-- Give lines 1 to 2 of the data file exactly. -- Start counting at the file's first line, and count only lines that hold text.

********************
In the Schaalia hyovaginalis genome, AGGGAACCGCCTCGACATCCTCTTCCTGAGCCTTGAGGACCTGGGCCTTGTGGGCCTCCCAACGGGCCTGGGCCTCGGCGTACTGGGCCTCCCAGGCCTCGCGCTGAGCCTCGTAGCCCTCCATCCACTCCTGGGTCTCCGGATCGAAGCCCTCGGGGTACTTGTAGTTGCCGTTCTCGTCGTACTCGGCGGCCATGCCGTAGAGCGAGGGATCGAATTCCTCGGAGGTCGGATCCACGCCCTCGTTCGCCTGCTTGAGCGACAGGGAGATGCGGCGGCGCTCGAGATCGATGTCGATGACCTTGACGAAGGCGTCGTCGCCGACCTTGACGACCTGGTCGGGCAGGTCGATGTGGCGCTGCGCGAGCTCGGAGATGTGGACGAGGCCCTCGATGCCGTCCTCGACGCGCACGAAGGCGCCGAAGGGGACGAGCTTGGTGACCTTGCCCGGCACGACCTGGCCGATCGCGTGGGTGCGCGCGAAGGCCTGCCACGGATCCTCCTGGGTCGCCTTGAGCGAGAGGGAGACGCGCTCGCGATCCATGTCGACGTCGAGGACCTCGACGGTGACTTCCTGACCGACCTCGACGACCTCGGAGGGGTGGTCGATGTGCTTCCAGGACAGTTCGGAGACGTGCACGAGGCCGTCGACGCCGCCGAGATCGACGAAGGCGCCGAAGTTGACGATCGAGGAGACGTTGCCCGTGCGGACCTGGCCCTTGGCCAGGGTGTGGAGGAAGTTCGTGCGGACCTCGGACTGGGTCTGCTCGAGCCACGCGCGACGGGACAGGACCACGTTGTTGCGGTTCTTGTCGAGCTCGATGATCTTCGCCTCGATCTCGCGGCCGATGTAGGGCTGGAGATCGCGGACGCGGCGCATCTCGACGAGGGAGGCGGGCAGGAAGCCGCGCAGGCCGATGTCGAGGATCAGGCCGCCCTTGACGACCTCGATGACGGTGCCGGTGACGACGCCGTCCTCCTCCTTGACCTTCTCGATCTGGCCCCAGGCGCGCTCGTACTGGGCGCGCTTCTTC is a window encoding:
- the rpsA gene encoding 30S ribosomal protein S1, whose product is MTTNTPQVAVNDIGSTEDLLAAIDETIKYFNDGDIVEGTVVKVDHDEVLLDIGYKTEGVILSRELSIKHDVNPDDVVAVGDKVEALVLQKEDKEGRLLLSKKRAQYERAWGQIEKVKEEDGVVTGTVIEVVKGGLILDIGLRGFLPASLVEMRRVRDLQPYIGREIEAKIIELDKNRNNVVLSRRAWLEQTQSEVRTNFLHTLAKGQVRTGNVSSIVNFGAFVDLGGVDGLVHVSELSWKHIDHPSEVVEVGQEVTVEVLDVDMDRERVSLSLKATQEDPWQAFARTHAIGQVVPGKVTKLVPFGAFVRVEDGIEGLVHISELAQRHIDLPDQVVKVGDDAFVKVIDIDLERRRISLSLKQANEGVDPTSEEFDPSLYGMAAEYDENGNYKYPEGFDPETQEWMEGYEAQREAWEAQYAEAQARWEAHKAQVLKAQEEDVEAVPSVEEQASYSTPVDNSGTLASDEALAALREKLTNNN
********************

In the Schaalia hyovaginalis genome, AGGGAACCGCCTCGACATCCTCTTCCTGAGCCTTGAGGACCTGGGCCTTGTGGGCCTCCCAACGGGCCTGGGCCTCGGCGTACTGGGCCTCCCAGGCCTCGCGCTGAGCCTCGTAGCCCTCCATCCACTCCTGGGTCTCCGGATCGAAGCCCTCGGGGTACTTGTAGTTGCCGTTCTCGTCGTACTCGGCGGCCATGCCGTAGAGCGAGGGATCGAATTCCTCGGAGGTCGGATCCACGCCCTCGTTCGCCTGCTTGAGCGACAGGGAGATGCGGCGGCGCTCGAGATCGATGTCGATGACCTTGACGAAGGCGTCGTCGCCGACCTTGACGACCTGGTCGGGCAGGTCGATGTGGCGCTGCGCGAGCTCGGAGATGTGGACGAGGCCCTCGATGCCGTCCTCGACGCGCACGAAGGCGCCGAAGGGGACGAGCTTGGTGACCTTGCCCGGCACGACCTGGCCGATCGCGTGGGTGCGCGCGAAGGCCTGCCACGGATCCTCCTGGGTCGCCTTGAGCGAGAGGGAGACGCGCTCGCGATCCATGTCGACGTCGAGGACCTCGACGGTGACTTCCTGACCGACCTCGACGACCTCGGAGGGGTGGTCGATGTGCTTCCAGGACAGTTCGGAGACGTGCACGAGGCCGTCGACGCCGCCGAGATCGACGAAGGCGCCGAAGTTGACGATCGAGGAGACGTTGCCCGTGCGGACCTGGCCCTTGGCCAGGGTGTGGAGGAAGTTCGTGCGGACCTCGGACTGGGTCTGCTCGAGCCACGCGCGACGGGACAGGACCACGTTGTTGCGGTTCTTGTCGAGCTCGATGATCTTCGCCTCGATCTCGCGGCCGATGTAGGGCTGGAGATCGCGGACGCGGCGCATCTCGACGAGGGAGGCGGGCAGGAAGCCGCGCAGGCCGATGTCGAGGATCAGGCCGCCCTTGACGACCTCGATGACGGTGCCGGTGACGACGCCGTCCTCCTCCTTGACCTTCTCGATCTGGCCCCAGGCGCGCTCGTACTGGGCGCGCTTCTTC is a window encoding:
- the rpsA gene encoding 30S ribosomal protein S1, whose product is MTTNTPQVAVNDIGSTEDLLAAIDETIKYFNDGDIVEGTVVKVDHDEVLLDIGYKTEGVILSRELSIKHDVNPDDVVAVGDKVEALVLQKEDKEGRLLLSKKRAQYERAWGQIEKVKEEDGVVTGTVIEVVKGGLILDIGLRGFLPASLVEMRRVRDLQPYIGREIEAKIIELDKNRNNVVLSRRAWLEQTQSEVRTNFLHTLAKGQVRTGNVSSIVNFGAFVDLGGVDGLVHVSELSWKHIDHPSEVVEVGQEVTVEVLDVDMDRERVSLSLKATQEDPWQAFARTHAIGQVVPGKVTKLVPFGAFVRVEDGIEGLVHISELAQRHIDLPDQVVKVGDDAFVKVIDIDLERRRISLSLKQANEGVDPTSEEFDPSLYGMAAEYDENGNYKYPEGFDPETQEWMEGYEAQREAWEAQYAEAQARWEAHKAQVLKAQEEDVEAVPSVEEQASYSTPVDNSGTLASDEALAALREKLTNNN